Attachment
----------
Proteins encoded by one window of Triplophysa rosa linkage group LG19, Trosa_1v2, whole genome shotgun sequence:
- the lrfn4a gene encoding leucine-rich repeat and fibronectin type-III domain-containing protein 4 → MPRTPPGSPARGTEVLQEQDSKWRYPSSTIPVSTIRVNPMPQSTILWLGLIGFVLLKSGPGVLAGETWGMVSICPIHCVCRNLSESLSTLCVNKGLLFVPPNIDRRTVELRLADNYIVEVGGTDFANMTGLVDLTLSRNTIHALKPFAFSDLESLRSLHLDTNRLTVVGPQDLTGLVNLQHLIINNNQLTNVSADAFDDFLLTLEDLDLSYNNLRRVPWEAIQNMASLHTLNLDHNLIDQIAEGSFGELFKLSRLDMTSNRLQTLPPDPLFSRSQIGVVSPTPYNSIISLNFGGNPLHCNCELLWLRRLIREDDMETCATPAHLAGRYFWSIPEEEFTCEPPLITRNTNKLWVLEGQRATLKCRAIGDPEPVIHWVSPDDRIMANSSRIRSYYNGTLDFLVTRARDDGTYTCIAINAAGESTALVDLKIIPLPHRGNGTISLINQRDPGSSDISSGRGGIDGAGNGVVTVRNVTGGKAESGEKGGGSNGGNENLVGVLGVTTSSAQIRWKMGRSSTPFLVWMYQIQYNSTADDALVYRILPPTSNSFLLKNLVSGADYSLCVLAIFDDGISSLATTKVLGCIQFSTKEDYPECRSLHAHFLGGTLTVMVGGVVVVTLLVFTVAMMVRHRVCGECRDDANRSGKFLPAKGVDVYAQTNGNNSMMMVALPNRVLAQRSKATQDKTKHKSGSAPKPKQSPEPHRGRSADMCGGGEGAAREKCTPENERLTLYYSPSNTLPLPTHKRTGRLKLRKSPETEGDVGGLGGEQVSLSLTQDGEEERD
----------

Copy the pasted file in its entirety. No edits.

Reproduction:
Proteins encoded by one window of Triplophysa rosa linkage group LG19, Trosa_1v2, whole genome shotgun sequence:
- the lrfn4a gene encoding leucine-rich repeat and fibronectin type-III domain-containing protein 4 → MPRTPPGSPARGTEVLQEQDSKWRYPSSTIPVSTIRVNPMPQSTILWLGLIGFVLLKSGPGVLAGETWGMVSICPIHCVCRNLSESLSTLCVNKGLLFVPPNIDRRTVELRLADNYIVEVGGTDFANMTGLVDLTLSRNTIHALKPFAFSDLESLRSLHLDTNRLTVVGPQDLTGLVNLQHLIINNNQLTNVSADAFDDFLLTLEDLDLSYNNLRRVPWEAIQNMASLHTLNLDHNLIDQIAEGSFGELFKLSRLDMTSNRLQTLPPDPLFSRSQIGVVSPTPYNSIISLNFGGNPLHCNCELLWLRRLIREDDMETCATPAHLAGRYFWSIPEEEFTCEPPLITRNTNKLWVLEGQRATLKCRAIGDPEPVIHWVSPDDRIMANSSRIRSYYNGTLDFLVTRARDDGTYTCIAINAAGESTALVDLKIIPLPHRGNGTISLINQRDPGSSDISSGRGGIDGAGNGVVTVRNVTGGKAESGEKGGGSNGGNENLVGVLGVTTSSAQIRWKMGRSSTPFLVWMYQIQYNSTADDALVYRILPPTSNSFLLKNLVSGADYSLCVLAIFDDGISSLATTKVLGCIQFSTKEDYPECRSLHAHFLGGTLTVMVGGVVVVTLLVFTVAMMVRHRVCGECRDDANRSGKFLPAKGVDVYAQTNGNNSMMMVALPNRVLAQRSKATQDKTKHKSGSAPKPKQSPEPHRGRSADMCGGGEGAAREKCTPENERLTLYYSPSNTLPLPTHKRTGRLKLRKSPETEGDVGGLGGEQVSLSLTQDGEEERD